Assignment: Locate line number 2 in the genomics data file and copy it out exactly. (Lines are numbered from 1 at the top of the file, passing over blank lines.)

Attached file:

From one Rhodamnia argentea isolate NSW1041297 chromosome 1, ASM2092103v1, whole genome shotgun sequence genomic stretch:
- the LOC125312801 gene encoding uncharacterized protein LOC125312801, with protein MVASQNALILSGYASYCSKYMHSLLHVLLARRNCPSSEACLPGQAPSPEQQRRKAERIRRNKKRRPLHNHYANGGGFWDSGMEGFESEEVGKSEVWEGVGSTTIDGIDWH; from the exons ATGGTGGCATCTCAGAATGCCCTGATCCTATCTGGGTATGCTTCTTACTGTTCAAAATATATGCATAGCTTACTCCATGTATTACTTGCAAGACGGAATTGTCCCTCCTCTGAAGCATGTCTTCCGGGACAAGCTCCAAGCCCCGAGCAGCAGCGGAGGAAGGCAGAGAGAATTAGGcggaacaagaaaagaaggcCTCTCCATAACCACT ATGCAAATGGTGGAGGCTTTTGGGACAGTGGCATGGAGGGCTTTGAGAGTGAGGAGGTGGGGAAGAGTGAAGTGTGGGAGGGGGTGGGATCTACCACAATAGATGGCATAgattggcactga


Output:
- the LOC125312801 gene encoding uncharacterized protein LOC125312801, with protein MVASQNALILSGYASYCSKYMHSLLHVLLARRNCPSSEACLPGQAPSPEQQRRKAERIRRNKKRRPLHNHYANGGGFWDSGMEGFESEEVGKSEVWEGVGSTTIDGIDWH; from the exons ATGGTGGCATCTCAGAATGCCCTGATCCTATCTGGGTATGCTTCTTACTGTTCAAAATATATGCATAGCTTACTCCATGTATTACTTGCAAGACGGAATTGTCCCTCCTCTGAAGCATGTCTTCCGGGACAAGCTCCAAGCCCCGAGCAGCAGCGGAGGAAGGCAGAGAGAATTAGGcggaacaagaaaagaaggcCTCTCCATAACCACT ATGCAAATGGTGGAGGCTTTTGGGACAGTGGCATGGAGGGCTTTGAGAGTGAGGAGGTGGGGAAGAGTGAAGTGTGGGAGGGGGTGGGATCTACCACAATAGATGGCATAgattggcactga